ExxonMobil is set to sell up to USD 25 billion of oil and gas fields in Europe, Asia and Africa. The move, Exxon’s biggest asset sales for decades, is aimed at collecting sufficient investment to focus entirely on a few mega-projects.
The sell-off would be a marked acceleration of the U.S. oil major’s previous divestment plans. It would represent an ambitious attempt by Chief Executive Darren Woods. Many of its competitors have already sold billions of dollars-worth of assets following the market crash back in 2014.
Exxon’s shares have underperformed its major rivals’ in recent years. The disposals would help the company increase spending on new developments and appease investors unhappy with weak cash generation and oil output, which flatlined under Woods’ predecessor Rex Tillerson.
According to the three banking sources with direct knowledge of the plans, Exxon effectively quit its upstream oil and gas business in Europe, Reuters reports. They would free up cash to invest in new developments in Guyana, Mozambique, Papua New Guinea, Brazil and the United States. An Exxon spokesman declined to comment on specific assets offered for sale but noted it has told Wall Street its asset sales could reach USD 25 billion through 2025.
In recent months, the Texas-based company has drawn up an extensive list of assets that it wants to divest, spanning at least 11 countries, the sources said.
The list, details of which have not been previously reported, would easily exceed its current divestment target which envisages it selling about USD 15 billion of assets by 2021.
Exxon has struck a number of deals in recent months including a USD 4.5 billion exit from Norway, and is also already offering assets in Australia, Nigeria, Malaysia.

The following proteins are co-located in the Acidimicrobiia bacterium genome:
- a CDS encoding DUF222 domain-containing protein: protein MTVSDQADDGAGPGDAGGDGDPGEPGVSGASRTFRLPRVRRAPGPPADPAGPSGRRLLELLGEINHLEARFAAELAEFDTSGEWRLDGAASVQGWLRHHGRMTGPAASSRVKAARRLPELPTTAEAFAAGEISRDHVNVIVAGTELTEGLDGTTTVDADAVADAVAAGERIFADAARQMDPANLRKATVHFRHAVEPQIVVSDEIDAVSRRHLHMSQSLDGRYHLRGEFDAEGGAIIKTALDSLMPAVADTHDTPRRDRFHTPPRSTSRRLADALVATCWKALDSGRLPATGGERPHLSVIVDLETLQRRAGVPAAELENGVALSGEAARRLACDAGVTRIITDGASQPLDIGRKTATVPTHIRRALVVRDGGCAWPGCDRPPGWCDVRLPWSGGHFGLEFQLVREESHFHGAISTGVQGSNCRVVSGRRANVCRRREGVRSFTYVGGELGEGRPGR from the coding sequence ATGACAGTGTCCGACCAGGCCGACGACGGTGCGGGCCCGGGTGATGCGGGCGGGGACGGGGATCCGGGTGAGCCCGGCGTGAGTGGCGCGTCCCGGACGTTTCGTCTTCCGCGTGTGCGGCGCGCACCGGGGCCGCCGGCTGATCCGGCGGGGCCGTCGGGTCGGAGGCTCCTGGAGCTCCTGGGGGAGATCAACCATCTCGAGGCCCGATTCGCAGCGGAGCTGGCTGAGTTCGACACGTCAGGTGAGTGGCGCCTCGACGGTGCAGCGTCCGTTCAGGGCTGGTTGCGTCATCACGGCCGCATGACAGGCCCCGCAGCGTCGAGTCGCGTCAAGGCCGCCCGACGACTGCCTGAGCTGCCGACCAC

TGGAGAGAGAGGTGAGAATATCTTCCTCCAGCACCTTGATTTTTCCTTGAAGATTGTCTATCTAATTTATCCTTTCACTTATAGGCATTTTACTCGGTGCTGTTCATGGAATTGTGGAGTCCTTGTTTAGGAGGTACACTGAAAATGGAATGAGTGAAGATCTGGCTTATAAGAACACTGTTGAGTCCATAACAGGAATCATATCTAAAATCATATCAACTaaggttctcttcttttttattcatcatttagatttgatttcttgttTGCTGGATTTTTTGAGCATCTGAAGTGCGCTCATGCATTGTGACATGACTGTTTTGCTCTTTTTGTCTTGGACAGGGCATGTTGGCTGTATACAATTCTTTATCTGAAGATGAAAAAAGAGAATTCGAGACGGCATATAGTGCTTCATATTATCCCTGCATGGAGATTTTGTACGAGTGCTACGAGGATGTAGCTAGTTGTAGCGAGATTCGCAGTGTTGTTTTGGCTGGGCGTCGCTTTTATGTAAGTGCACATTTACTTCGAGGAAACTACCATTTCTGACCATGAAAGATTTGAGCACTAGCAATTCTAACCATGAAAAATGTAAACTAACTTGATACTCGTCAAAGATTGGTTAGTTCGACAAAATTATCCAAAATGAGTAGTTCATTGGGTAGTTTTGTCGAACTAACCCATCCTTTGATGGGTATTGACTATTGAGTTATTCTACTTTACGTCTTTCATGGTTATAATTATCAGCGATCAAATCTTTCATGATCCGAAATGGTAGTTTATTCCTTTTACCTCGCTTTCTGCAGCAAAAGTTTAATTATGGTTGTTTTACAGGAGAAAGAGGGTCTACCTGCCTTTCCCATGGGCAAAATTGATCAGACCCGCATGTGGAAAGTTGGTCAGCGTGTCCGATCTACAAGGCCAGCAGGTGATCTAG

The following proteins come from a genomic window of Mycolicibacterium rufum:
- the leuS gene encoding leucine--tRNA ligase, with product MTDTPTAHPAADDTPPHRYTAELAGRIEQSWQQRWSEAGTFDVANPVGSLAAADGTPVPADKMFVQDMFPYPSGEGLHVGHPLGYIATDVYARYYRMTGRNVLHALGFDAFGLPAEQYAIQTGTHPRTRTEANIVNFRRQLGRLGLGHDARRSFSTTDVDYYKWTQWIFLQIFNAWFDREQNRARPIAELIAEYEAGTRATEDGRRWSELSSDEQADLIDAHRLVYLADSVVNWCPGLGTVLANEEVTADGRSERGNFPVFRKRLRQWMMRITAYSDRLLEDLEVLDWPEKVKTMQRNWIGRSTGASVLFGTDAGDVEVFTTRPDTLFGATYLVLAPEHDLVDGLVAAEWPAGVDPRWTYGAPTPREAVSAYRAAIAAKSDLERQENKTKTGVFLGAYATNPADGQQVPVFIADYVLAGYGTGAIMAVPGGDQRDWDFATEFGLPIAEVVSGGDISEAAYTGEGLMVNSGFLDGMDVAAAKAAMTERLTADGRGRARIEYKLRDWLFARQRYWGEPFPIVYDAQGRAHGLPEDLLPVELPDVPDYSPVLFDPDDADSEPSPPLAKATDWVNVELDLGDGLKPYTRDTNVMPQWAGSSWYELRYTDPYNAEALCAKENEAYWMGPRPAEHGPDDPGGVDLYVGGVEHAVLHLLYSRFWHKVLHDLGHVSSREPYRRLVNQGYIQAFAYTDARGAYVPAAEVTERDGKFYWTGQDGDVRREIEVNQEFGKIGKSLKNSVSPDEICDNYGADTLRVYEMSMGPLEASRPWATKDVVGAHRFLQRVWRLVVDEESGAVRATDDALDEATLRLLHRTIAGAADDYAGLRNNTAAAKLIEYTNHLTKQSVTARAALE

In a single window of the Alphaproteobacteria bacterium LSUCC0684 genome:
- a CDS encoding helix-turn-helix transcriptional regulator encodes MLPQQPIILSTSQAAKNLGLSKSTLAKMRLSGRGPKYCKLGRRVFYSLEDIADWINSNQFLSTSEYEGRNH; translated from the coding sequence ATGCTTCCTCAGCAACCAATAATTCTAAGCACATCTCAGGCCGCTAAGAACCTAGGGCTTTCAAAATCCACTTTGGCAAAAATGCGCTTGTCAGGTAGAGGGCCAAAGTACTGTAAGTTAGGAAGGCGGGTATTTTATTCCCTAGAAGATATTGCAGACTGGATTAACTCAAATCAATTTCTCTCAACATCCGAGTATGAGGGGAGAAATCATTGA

The expanded plan will see Exxon also sell out of operations in the British North Sea, Germany and Romania, according to the sources. In Europe, that would leave it with production only in the Netherlands, where it holds a stake with Royal Dutch Shell in the giant Groningen gas field which the government plans to shut down in 2022.
The new plan would also see Exxon significantly pare back operations in Southeast Asia with the sale of its assets in Indonesia and Malaysia, the sources said.
In Africa, Exxon wants to sell its operations in Chad, Equatorial Guinea as well as parts of its Nigerian assets.
While Exxon is set to ramp up its spending sharply in the coming years to develop new oil and gas projects, most of its peers have more cautious spending plans due to an uncertain outlook for oil prices and growing pressure from investors to diversify away from fossil fuels toward renewables.
While Exxon intends to increase investments in new oil and gas projects, the competitors are wary of the uncertainty in oil prices in the time to come. Investors have also started to push corporations to focus more on renewables instead.
Note that EIB has recently reached a compromise to end the financing by the EU Bank of unabated fossil fuel projects, including gas, from the end of 2021.
“I am grateful for all those who have contributed to the largest ever public consultation on EIB lending in recent months and energy expert colleagues who have outlined how the EU bank can drive global efforts to decarbonise energy,” Andrew McDowell, EIB Vice-President in charge of energy said.